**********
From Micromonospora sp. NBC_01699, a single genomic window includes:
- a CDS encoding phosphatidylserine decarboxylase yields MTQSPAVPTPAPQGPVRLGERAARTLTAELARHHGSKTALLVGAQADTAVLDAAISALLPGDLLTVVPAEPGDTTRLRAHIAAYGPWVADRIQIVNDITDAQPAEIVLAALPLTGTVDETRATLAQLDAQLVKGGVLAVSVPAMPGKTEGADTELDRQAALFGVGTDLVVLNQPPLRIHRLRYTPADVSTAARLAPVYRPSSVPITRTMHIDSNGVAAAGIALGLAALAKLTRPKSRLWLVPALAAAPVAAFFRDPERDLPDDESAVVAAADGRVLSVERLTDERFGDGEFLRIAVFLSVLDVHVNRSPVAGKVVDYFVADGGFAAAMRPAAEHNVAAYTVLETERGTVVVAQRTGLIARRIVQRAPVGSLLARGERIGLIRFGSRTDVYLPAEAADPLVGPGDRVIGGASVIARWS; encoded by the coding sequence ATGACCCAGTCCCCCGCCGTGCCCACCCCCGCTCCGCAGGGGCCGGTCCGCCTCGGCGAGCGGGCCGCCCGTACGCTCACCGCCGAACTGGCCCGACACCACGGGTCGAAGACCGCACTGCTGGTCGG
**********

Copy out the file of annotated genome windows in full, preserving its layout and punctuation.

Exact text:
From Micromonospora sp. NBC_01699, a single genomic window includes:
- a CDS encoding phosphatidylserine decarboxylase yields MTQSPAVPTPAPQGPVRLGERAARTLTAELARHHGSKTALLVGAQADTAVLDAAISALLPGDLLTVVPAEPGDTTRLRAHIAAYGPWVADRIQIVNDITDAQPAEIVLAALPLTGTVDETRATLAQLDAQLVKGGVLAVSVPAMPGKTEGADTELDRQAALFGVGTDLVVLNQPPLRIHRLRYTPADVSTAARLAPVYRPSSVPITRTMHIDSNGVAAAGIALGLAALAKLTRPKSRLWLVPALAAAPVAAFFRDPERDLPDDESAVVAAADGRVLSVERLTDERFGDGEFLRIAVFLSVLDVHVNRSPVAGKVVDYFVADGGFAAAMRPAAEHNVAAYTVLETERGTVVVAQRTGLIARRIVQRAPVGSLLARGERIGLIRFGSRTDVYLPAEAADPLVGPGDRVIGGASVIARWS; encoded by the coding sequence ATGACCCAGTCCCCCGCCGTGCCCACCCCCGCTCCGCAGGGGCCGGTCCGCCTCGGCGAGCGGGCCGCCCGTACGCTCACCGCCGAACTGGCCCGACACCACGGGTCGAAGACCGCACTGCTGGTCGG